What do escape rooms have to contribute to the scientific community and society? For my MSc dissertation (studying MSc Psychology of Economic Life at LSE), I decided to partner with clueQuest, a top rated escape room to analyse group behaviour and teamwork. I hypothesized that the group dynamics observed in the escape rooms would be similar to workplace dynamics and thus have practical implications.
What are escape rooms?
Escape rooms are live actioned problem solving games. In these rooms, people are locked in a themed room and must solve a series of puzzles under a certain time limit to find their way out. These complicated games require communication, attention to detail, leadership, and teamwork for successful completion. Though normally used for leisure and entertainment, escape rooms make for an externally valid lab experiment for multiple reasons: participants are voluntarily from the general public, the researcher-participant dynamic is broken down to a more naturalised setting, the rooms are already recorded on CCTV cameras so participants would not feel as if they are in a lab controlled setting, and participants forget that they are on camera because the game is immersive which makes for more natural and observable interactions.
How I studied escape rooms for my MSc dissertation using SEBE
I decided to take an exploratory qualitative approach to my dissertation, using Subjective Based Evidence Ethnography (SEBE) for my data collection, a methodology pioneered at LSE. Because escape rooms are a relatively new phenomenon and few researchers have capitalised on the opportunity to research them, using an exploratory methodology was a must. SEBE is a novel, yet strenuous, data collection methodology that produces large quantities of ethnographic data. Miniature cameras are attached to participants that record audio-visual data to gain first person perspective. Participants are then interviewed as they watch their first person perspective films which recalls memories and emotions during the experience. The final SEBE product produces both quantitative, from the film itself, and qualitative, from the interviews, data, creating a holistic data-set. Furthermore, SEBE reminded me of the CCTV cameras in escape rooms and I was excited to compare the difference between the two perspectives.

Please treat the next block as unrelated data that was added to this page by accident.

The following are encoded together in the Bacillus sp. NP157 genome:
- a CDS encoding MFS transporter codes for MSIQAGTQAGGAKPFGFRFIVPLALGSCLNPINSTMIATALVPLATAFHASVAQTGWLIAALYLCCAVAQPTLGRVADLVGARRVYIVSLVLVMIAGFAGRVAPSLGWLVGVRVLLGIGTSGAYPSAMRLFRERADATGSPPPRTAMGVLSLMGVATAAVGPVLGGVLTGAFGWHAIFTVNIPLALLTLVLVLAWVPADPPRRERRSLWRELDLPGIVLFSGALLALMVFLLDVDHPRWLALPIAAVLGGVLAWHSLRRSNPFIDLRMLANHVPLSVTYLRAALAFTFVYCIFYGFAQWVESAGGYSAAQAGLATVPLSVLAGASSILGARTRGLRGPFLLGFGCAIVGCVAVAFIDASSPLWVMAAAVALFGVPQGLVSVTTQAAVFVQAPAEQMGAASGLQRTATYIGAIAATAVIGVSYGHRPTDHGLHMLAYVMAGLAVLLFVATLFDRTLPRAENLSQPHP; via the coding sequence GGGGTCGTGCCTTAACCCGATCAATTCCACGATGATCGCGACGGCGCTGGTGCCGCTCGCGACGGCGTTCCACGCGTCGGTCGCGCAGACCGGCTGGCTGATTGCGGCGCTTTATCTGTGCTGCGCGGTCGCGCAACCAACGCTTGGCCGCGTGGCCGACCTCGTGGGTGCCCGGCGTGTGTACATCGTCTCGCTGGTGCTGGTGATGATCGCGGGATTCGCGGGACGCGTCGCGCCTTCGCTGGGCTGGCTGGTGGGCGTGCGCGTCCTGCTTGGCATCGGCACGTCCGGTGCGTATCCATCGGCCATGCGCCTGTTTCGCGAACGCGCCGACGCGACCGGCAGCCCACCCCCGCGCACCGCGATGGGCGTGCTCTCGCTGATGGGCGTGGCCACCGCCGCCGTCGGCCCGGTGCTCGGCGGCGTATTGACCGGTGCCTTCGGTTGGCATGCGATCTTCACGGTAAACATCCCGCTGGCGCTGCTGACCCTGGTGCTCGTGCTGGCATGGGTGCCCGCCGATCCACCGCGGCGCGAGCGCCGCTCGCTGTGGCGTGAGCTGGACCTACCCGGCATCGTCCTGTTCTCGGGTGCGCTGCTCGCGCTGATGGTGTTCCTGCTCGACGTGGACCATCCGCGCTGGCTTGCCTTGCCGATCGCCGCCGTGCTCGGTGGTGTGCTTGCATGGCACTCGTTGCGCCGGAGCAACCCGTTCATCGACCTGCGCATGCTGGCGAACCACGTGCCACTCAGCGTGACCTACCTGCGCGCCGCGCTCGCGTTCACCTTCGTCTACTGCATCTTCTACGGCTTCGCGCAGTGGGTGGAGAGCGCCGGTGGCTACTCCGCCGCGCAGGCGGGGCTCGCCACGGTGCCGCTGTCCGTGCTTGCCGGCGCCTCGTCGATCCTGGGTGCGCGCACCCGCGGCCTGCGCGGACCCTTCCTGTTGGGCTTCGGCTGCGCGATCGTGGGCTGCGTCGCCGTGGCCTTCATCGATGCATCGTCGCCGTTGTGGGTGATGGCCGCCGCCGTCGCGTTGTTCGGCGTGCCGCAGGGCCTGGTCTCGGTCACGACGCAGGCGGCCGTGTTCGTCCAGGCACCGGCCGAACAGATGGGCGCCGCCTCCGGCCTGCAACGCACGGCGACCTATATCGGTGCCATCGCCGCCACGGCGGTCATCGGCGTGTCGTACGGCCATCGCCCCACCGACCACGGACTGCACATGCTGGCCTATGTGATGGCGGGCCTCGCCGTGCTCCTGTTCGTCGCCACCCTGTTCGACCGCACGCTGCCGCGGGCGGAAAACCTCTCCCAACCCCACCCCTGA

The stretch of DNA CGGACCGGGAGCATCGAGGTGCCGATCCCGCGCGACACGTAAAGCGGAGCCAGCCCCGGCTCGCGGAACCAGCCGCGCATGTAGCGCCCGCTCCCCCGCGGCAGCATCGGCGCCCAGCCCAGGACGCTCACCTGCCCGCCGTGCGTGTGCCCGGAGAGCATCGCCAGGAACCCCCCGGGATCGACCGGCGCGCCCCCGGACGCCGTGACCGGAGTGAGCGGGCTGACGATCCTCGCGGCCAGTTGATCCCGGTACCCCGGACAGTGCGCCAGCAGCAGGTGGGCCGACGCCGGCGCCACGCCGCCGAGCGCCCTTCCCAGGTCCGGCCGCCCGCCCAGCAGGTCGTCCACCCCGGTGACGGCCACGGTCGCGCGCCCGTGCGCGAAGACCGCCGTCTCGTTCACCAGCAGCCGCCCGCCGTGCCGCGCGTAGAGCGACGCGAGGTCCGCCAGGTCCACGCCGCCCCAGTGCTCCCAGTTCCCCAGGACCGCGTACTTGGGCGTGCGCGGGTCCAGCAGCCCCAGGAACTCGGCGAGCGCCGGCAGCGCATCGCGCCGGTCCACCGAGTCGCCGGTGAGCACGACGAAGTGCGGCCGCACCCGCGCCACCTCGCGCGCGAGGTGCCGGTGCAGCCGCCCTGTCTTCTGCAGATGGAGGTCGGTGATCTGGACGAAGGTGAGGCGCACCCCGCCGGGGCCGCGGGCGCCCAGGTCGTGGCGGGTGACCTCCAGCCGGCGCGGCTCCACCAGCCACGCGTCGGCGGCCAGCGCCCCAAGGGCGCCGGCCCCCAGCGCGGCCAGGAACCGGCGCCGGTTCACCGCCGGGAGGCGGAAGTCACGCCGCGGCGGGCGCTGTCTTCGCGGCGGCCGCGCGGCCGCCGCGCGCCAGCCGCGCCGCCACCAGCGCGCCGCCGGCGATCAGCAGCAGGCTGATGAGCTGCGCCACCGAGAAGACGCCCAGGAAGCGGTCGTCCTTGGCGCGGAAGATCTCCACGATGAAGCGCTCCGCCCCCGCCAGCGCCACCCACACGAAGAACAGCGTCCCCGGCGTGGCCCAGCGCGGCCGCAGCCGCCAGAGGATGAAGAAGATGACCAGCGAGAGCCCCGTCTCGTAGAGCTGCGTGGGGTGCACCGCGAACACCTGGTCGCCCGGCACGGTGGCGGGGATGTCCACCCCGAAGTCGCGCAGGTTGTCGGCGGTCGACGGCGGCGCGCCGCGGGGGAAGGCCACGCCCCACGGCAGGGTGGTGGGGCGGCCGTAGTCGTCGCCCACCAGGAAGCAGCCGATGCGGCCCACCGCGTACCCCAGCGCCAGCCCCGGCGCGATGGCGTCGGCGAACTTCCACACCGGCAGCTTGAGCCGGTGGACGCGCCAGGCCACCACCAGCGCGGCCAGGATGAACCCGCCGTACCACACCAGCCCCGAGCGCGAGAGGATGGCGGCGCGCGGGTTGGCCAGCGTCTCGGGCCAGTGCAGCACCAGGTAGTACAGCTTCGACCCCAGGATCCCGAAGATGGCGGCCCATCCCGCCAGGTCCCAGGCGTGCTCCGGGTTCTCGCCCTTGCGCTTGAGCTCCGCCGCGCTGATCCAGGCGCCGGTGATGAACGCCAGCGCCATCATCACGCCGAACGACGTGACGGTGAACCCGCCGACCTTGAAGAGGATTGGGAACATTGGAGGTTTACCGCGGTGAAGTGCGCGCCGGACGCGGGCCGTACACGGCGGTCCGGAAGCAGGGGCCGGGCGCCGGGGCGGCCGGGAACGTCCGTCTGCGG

My research consisted of over 35 hours of SEBE audio-visual ethnographic data and interviews of my participants as they went through the escape room. The footage I collected was packed with fascinating observable data on labour division, leadership, communication, and decision making. I analysed a groups problem solving process. Using time it takes to finish the puzzle as an output, I ranked teams as either high performing or low performing.
What I found
Overall, my findings indicate the importance of labour division, leadership styles, and communication in group problem solving. Specifically, groups performed better when they divided labour efficiently and in a way that every group member understood what the others were doings. This involved clear communication without redundancy and over-communication. Leadership often facilitated the communication style and prompted labour division. Leaders of high performing teams were more managerial leaders compared to lower performing teams with authoritative leaders or no elements of a leader. Finally, leaders were able to gauge and understand the capabilities of their teammates and decide to use them accordingly to solve the problem.
In the interviews, many participants reflected on their escape room team in relation to their work. My results are extremely relevant to the workplace and increasing workplace dynamics, specifically in relation to those under time pressure such as emergency management teams and corporate decision making.
I think this research is just the beginning and that there could be much more quantitative research undergone by utilising escape rooms – specifically considering that there are over 10,000 people that come through the escape room each month, or about 3,000 teams. I would eventually like to further this research in a PhD, to further understand team dynamics. Specifically, I think it would be interesting to apply this towards hospital teams to increase efficiency under pressure, or understand leadership dynamics for community leverage of health behaviour.
I think this research has many implications beyond the escape room, and that the escape room is a novel opportunity to capitalise on it.
I am using my research in my career
Since the completion of my dissertation, I have taken up a role at clueQuest as a Behavioural Assessment Programme Manager. In this role, I conduct small scale research at the escape room to inform a corporate team development and training programme. The programme uses escape rooms as a behavioural assessment tool for teams which is used to inform and train them so they can improve their dynamics in the workplace.